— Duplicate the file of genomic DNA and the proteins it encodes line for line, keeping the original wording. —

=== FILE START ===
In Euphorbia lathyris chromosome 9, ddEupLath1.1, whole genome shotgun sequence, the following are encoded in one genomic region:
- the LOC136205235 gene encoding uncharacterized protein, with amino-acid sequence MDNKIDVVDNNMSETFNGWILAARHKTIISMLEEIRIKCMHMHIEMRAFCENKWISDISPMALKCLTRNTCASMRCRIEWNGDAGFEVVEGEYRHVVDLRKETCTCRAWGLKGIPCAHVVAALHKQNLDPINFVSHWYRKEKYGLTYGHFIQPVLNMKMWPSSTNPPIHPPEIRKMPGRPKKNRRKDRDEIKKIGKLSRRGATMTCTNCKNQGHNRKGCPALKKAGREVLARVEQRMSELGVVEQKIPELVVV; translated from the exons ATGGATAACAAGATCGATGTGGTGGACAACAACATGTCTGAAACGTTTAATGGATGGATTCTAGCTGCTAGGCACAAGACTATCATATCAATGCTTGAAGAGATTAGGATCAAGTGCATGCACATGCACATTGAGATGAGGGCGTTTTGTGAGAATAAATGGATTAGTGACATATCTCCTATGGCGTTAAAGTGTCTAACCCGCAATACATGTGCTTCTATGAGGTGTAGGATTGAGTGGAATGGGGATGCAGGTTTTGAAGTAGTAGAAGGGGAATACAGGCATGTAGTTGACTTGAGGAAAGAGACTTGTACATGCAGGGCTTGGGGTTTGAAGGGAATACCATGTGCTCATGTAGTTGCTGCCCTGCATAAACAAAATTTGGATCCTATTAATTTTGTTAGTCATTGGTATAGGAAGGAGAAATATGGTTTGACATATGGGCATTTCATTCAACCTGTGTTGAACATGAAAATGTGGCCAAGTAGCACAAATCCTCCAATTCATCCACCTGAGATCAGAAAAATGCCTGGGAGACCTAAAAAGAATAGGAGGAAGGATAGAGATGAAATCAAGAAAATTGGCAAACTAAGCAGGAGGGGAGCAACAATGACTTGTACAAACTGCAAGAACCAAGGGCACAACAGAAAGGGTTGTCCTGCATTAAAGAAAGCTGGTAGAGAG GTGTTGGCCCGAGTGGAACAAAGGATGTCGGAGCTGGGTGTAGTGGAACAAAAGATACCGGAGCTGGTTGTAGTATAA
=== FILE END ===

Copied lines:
In Euphorbia lathyris chromosome 9, ddEupLath1.1, whole genome shotgun sequence, the following are encoded in one genomic region:
- the LOC136205235 gene encoding uncharacterized protein, with amino-acid sequence MDNKIDVVDNNMSETFNGWILAARHKTIISMLEEIRIKCMHMHIEMRAFCENKWISDISPMALKCLTRNTCASMRCRIEWNGDAGFEVVEGEYRHVVDLRKETCTCRAWGLKGIPCAHVVAALHKQNLDPINFVSHWYRKEKYGLTYGHFIQPVLNMKMWPSSTNPPIHPPEIRKMPGRPKKNRRKDRDEIKKIGKLSRRGATMTCTNCKNQGHNRKGCPALKKAGREVLARVEQRMSELGVVEQKIPELVVV; translated from the exons ATGGATAACAAGATCGATGTGGTGGACAACAACATGTCTGAAACGTTTAATGGATGGATTCTAGCTGCTAGGCACAAGACTATCATATCAATGCTTGAAGAGATTAGGATCAAGTGCATGCACATGCACATTGAGATGAGGGCGTTTTGTGAGAATAAATGGATTAGTGACATATCTCCTATGGCGTTAAAGTGTCTAACCCGCAATACATGTGCTTCTATGAGGTGTAGGATTGAGTGGAATGGGGATGCAGGTTTTGAAGTAGTAGAAGGGGAATACAGGCATGTAGTTGACTTGAGGAAAGAGACTTGTACATGCAGGGCTTGGGGTTTGAAGGGAATACCATGTGCTCATGTAGTTGCTGCCCTGCATAAACAAAATTTGGATCCTATTAATTTTGTTAGTCATTGGTATAGGAAGGAGAAATATGGTTTGACATATGGGCATTTCATTCAACCTGTGTTGAACATGAAAATGTGGCCAAGTAGCACAAATCCTCCAATTCATCCACCTGAGATCAGAAAAATGCCTGGGAGACCTAAAAAGAATAGGAGGAAGGATAGAGATGAAATCAAGAAAATTGGCAAACTAAGCAGGAGGGGAGCAACAATGACTTGTACAAACTGCAAGAACCAAGGGCACAACAGAAAGGGTTGTCCTGCATTAAAGAAAGCTGGTAGAGAG GTGTTGGCCCGAGTGGAACAAAGGATGTCGGAGCTGGGTGTAGTGGAACAAAAGATACCGGAGCTGGTTGTAGTATAA